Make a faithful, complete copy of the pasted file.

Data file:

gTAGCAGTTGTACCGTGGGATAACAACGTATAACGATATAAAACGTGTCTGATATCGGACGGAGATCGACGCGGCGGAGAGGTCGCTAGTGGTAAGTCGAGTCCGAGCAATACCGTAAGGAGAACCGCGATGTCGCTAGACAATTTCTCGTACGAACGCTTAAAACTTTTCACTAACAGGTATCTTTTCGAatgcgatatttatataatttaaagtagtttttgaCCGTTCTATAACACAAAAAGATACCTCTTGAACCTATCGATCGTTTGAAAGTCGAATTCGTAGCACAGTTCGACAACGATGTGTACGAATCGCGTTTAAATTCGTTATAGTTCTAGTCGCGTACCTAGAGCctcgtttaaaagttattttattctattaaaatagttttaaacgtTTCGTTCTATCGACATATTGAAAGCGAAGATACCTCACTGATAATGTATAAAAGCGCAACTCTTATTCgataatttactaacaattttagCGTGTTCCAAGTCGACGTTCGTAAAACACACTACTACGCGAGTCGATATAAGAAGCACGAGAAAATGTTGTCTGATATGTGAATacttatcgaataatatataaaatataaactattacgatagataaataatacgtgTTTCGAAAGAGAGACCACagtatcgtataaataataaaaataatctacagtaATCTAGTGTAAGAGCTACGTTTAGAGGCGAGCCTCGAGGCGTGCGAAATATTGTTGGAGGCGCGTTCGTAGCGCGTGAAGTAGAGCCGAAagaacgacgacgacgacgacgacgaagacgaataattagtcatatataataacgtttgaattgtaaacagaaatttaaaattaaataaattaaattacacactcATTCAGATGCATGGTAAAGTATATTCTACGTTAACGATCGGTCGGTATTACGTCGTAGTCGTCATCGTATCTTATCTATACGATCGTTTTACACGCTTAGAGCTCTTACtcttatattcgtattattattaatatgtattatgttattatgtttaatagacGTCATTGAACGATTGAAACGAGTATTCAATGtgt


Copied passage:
gTAGCAGTTGTACCGTGGGATAACAACGTATAACGATATAAAACGTGTCTGATATCGGACGGAGATCGACGCGGCGGAGAGGTCGCTAGTGGTAAGTCGAGTCCGAGCAATACCGTAAGGAGAACCGCGATGTCGCTAGACAATTTCTCGTACGAACGCTTAAAACTTTTCACTAACAGGTATCTTTTCGAatgcgatatttatataatttaaagtagtttttgaCCGTTCTATAACACAAAAAGATACCTCTTGAACCTATCGATCGTTTGAAAGTCGAATTCGTAGCACAGTTCGACAACGATGTGTACGAATCGCGTTTAAATTCGTTATAGTTCTAGTCGCGTACCTAGAGCctcgtttaaaagttattttattctattaaaatagttttaaacgtTTCGTTCTATCGACATATTGAAAGCGAAGATACCTCACTGATAATGTATAAAAGCGCAACTCTTATTCgataatttactaacaattttagCGTGTTCCAAGTCGACGTTCGTAAAACACACTACTACGCGAGTCGATATAAGAAGCACGAGAAAATGTTGTCTGATATGTGAATacttatcgaataatatataaaatataaactattacgatagataaataatacgtgTTTCGAAAGAGAGACCACagtatcgtataaataataaaaataatctacagtaATCTAGTGTAAGAGCTACGTTTAGAGGCGAGCCTCGAGGCGTGCGAAATATTGTTGGAGGCGCGTTCGTAGCGCGTGAAGTAGAGCCGAAagaacgacgacgacgacgacgacgaagacgaataattagtcatatataataacgtttgaattgtaaacagaaatttaaaattaaataaattaaattacacactcATTCAGATGCATGGTAAAGTATATTCTACGTTAACGATCGGTCGGTATTACGTCGTAGTCGTCATCGTATCTTATCTATACGATCGTTTTACACGCTTAGAGCTCTTACtcttatattcgtattattattaatatgtattatgttattatgtttaatagacGTCATTGAACGATTGAAACGAGTATTCAATGtgt